Flooding is still affecting a number of parts of the country after torrential rainfall over the weekend.
Carlow town remains the worst affected area, while roads are flooded in counties Offaly, Tipperary, Kilkenny, Laois and Galway.
Parts of Carlow town were under almost 2m of flood water after the River Barrow burst its banks after heavy rainfall over the weekend.
Around 100 people spent last night in a hotel after they were forced to leave their apartment block on Centaur Street.
Others were ferried to and from work this morning by members of the Civil Defence.
Officials say the water level in the town has dropped but they remain on high alert as further significant rainfall is expected.
Minister for the Environment John Gormley, who is visiting Carlow to witness the town’s flooding crisis, has said he has given a commitment that the contract for flood defences will proceed as quickly as possible.
Mr Gormley said he will be issuing new national building guidelines in relation to flooding in the coming weeks, and said that unfortunately, in the past, planners were not as rigorous as they ought to have been in relation to building on flood plains.
He also said climate change was affecting weather pattern and we must take account of this in planning.
Mr Gormley met senior officials from Carlow Town Council, to discuss the response to the emergency and he also paid tribute to the local authorities and congratulated the Civil Defence and the fire brigades for what he said was an outstanding job.
In Co Offaly, the Fire Service and the Civil Defence are providing assistance to residents of the Whitehall Estate in Tullamore after the nearby river burst its banks.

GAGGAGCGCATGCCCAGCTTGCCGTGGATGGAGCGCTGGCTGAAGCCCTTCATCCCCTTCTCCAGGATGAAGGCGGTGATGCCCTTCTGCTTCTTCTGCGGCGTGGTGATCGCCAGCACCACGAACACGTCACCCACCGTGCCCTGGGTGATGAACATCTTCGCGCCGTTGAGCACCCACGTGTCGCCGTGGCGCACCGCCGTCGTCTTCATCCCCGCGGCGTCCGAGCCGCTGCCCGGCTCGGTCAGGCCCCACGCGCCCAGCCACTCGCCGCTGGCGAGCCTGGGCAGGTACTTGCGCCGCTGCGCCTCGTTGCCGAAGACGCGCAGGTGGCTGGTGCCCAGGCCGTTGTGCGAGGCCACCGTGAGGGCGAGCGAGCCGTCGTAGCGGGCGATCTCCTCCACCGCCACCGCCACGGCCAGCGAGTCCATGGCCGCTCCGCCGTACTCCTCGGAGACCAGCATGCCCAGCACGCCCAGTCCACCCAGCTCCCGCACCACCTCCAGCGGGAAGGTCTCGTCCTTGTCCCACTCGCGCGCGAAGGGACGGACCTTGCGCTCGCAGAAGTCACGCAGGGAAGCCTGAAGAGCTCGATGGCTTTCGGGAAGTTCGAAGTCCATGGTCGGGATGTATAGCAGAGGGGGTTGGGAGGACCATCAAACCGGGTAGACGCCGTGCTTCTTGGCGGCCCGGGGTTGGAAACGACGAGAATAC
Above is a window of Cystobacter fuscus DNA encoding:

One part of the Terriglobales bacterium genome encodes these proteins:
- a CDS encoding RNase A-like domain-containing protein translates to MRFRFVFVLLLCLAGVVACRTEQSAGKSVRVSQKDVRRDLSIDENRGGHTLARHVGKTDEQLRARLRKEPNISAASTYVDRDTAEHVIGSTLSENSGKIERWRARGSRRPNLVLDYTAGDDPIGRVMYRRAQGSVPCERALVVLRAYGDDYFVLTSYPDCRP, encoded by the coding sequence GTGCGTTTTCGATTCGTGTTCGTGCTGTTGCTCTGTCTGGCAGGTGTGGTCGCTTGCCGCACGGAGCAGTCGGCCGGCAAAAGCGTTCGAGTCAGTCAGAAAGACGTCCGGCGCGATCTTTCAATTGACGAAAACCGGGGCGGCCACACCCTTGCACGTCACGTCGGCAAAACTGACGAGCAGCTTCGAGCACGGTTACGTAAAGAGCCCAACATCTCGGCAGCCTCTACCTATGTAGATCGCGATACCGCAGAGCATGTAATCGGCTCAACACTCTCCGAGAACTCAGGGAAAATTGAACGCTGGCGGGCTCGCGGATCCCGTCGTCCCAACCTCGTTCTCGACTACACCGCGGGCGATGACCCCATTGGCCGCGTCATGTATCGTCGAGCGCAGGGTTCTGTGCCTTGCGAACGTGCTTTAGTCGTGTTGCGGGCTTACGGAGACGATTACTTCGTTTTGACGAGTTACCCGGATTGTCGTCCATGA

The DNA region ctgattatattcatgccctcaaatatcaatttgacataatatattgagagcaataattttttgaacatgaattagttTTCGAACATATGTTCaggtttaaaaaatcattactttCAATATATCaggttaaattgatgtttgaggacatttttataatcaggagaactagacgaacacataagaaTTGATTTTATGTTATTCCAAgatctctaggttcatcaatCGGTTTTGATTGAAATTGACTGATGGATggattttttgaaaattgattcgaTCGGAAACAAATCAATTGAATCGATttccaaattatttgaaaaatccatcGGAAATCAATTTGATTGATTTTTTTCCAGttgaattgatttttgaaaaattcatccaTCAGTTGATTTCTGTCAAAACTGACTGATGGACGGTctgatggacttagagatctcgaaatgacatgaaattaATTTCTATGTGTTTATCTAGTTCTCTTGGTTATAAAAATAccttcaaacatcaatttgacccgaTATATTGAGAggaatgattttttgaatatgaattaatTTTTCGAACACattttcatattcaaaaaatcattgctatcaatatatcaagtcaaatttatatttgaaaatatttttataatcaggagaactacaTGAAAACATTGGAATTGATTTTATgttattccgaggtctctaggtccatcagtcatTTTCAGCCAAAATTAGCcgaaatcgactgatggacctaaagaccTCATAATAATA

A number of homes had been flooded, but the estate had not been evacuated.
Elsewhere in Tullamore, the organisers of Fleadh Cheoil na hÉireann, which is taking place this week, say they are coping with the bad weather.
Over the weekend, some campsites had to be moved to temporary locations and contingency plans are in place if needed.
Met Éireann's latest weather warning forecasts further heavy rain or showers today, with 20-30mm of rain possible in places and, with water tables high, there is a risk of some further localised flooding.
Meath County Council is still advising people in Athboy to boil all water they use from the mains supply.
Supply was restored to the town earlier today after it had been shut down yesterday.
That was done as a precautionary measure after a local river burst its banks, threatening to contaminate the drinking water supply.
A council spokesperson said they hoped to have water restored to the village of Moynalty later today.
However, a boil notice would also apply there when this happens, he said.
Meanwhile, Eircom says that over the weekend nearly 4,300 faults were reported and resolved.
However, heavy rainfall and flooding resulted in ongoing high levels of telephone faults across the country.
Currently there are about 6,500 reported faults with the worst affected areas include Clontarf, Blanchardstown, Phibsboro, Portmarnock, Leixlip and Clane.
Long delays for Belfast trains
Flooding at Portadown is causing delays of up to 90 minutes on the Dublin to Belfast train service.
And one of the busiest roads in Northern Ireland - the Broadway Underpass in Belfast - is closed.
At one stage the road was under 6m of water. Two extractor pumps have managed to remove a lot of the flood water this morning, but the underpass is expected to remain closed for the rest of the day.
Northern Ireland's Minister for Regional Development, Conor Murphy, has ordered an investigation into why the recently constructed underpass was flooded.
Northern Ireland's Environment Minister Sammy Wilson has announced a compensation package for those whose homes were affected by the flooding.